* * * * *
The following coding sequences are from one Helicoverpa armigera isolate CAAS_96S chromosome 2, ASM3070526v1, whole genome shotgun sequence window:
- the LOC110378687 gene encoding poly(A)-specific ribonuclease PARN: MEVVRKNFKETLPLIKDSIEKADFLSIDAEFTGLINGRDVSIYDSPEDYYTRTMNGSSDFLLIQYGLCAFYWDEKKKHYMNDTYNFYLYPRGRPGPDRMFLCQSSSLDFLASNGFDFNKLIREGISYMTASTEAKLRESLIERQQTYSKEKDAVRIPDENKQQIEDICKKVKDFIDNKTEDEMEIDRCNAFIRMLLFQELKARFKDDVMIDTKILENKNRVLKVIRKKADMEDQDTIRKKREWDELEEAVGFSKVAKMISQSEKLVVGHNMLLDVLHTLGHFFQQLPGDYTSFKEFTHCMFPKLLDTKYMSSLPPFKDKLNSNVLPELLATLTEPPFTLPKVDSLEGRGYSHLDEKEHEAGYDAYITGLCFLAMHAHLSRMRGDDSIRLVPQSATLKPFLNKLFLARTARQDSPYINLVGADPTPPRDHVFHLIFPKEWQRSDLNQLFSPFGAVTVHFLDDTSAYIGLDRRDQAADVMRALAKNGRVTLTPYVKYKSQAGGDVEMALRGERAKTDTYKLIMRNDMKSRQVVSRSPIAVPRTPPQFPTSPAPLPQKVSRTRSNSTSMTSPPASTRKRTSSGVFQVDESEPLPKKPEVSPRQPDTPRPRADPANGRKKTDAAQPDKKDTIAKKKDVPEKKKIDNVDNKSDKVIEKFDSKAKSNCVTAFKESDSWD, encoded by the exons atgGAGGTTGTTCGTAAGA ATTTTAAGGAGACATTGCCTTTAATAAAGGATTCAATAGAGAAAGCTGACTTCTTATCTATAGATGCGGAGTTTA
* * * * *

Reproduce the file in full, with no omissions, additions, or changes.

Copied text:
The following coding sequences are from one Helicoverpa armigera isolate CAAS_96S chromosome 2, ASM3070526v1, whole genome shotgun sequence window:
- the LOC110378687 gene encoding poly(A)-specific ribonuclease PARN: MEVVRKNFKETLPLIKDSIEKADFLSIDAEFTGLINGRDVSIYDSPEDYYTRTMNGSSDFLLIQYGLCAFYWDEKKKHYMNDTYNFYLYPRGRPGPDRMFLCQSSSLDFLASNGFDFNKLIREGISYMTASTEAKLRESLIERQQTYSKEKDAVRIPDENKQQIEDICKKVKDFIDNKTEDEMEIDRCNAFIRMLLFQELKARFKDDVMIDTKILENKNRVLKVIRKKADMEDQDTIRKKREWDELEEAVGFSKVAKMISQSEKLVVGHNMLLDVLHTLGHFFQQLPGDYTSFKEFTHCMFPKLLDTKYMSSLPPFKDKLNSNVLPELLATLTEPPFTLPKVDSLEGRGYSHLDEKEHEAGYDAYITGLCFLAMHAHLSRMRGDDSIRLVPQSATLKPFLNKLFLARTARQDSPYINLVGADPTPPRDHVFHLIFPKEWQRSDLNQLFSPFGAVTVHFLDDTSAYIGLDRRDQAADVMRALAKNGRVTLTPYVKYKSQAGGDVEMALRGERAKTDTYKLIMRNDMKSRQVVSRSPIAVPRTPPQFPTSPAPLPQKVSRTRSNSTSMTSPPASTRKRTSSGVFQVDESEPLPKKPEVSPRQPDTPRPRADPANGRKKTDAAQPDKKDTIAKKKDVPEKKKIDNVDNKSDKVIEKFDSKAKSNCVTAFKESDSWD, encoded by the exons atgGAGGTTGTTCGTAAGA ATTTTAAGGAGACATTGCCTTTAATAAAGGATTCAATAGAGAAAGCTGACTTCTTATCTATAGATGCGGAGTTTA